Climate scientists should take some basic courses in statistics
From the GWPF – London, 6 February: A recent paper in Nature has received worldwide media attention because of its claim to have shown that the recent hiatus in surface temperature rises was the result of natural variability. The lead author, Jochem Marotzke of the Max Planck Institute, also claimed that his work dealt a fatal blow to suggestions that computer simulations have systematically overestimated the global warming caused by rising carbon dioxide concentrations.
However, Nic Lewis, an expert in this area of climate science, today pubished an article demonstrating that there are serious errors in the paper, and that its conclusions cannot be sustained. Lewis said:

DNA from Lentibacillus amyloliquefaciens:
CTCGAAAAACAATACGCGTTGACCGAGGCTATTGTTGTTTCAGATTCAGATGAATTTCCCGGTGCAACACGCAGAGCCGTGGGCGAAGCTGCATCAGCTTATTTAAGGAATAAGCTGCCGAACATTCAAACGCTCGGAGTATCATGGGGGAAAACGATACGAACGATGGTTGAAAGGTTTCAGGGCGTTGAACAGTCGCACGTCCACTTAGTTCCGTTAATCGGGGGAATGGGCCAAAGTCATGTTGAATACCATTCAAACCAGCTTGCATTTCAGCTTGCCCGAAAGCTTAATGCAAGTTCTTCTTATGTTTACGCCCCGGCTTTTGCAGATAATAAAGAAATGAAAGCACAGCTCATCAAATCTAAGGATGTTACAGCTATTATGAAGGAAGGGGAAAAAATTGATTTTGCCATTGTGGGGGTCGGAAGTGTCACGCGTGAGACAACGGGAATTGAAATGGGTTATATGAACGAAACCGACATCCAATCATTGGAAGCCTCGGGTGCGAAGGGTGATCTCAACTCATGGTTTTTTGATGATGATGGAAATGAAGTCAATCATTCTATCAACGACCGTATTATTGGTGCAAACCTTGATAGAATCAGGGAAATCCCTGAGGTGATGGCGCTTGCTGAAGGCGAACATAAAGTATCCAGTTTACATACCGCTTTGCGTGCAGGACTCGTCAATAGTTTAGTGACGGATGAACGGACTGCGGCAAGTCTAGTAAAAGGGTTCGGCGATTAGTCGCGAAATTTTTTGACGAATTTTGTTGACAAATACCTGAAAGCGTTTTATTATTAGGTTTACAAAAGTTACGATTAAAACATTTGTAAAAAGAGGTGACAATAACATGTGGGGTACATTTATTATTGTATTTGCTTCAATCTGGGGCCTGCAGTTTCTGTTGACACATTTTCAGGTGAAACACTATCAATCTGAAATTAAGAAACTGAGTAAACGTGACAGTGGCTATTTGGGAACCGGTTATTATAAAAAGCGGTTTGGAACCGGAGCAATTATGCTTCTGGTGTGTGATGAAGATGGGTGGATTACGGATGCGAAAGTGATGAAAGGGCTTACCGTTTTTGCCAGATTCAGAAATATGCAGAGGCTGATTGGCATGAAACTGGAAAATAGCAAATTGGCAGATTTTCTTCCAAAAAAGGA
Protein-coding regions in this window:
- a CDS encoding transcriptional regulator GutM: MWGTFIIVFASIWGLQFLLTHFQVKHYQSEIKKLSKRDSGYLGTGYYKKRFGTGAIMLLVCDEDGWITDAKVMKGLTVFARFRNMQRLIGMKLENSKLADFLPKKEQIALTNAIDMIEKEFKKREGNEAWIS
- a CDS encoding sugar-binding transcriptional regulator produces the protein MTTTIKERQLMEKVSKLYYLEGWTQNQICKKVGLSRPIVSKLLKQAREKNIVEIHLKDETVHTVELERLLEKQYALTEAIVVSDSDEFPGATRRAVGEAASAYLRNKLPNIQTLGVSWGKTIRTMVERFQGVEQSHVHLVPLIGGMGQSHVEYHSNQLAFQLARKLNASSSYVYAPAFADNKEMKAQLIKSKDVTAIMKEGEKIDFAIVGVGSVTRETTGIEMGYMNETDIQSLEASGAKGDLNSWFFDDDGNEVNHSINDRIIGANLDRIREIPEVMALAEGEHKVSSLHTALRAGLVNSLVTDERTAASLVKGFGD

“As well as having some basic statistical errors, Marotzke’s study can be shown to utilise circular logic. This means that its conclusions are unsound. Moreover, the stability of estimates for at least one of the two key structural model properties used is so poor that even were he able to rework his paper without the circularity – which appears impracticable – it would very likely be impossible to draw meaningful conclusions. I think the authors have no scientifically-defensible choice but to withdraw the paper.”
Lewis’s findings, which have been published at the influential Climate Audit blog, have been reviewed and confirmed by two statisticians: Professor Gordon Hughes of Edinburgh University and Roman Mureika, formerly of the University of New Brunswick. Professor Hughes said of the Marotzke paper:
“The statistical methods used in the paper are so bad as to merit use in a class on how not to do applied statistics. All this paper demonstrates is that climate scientists should take some basic courses in statistics and Nature should get some competent referees.”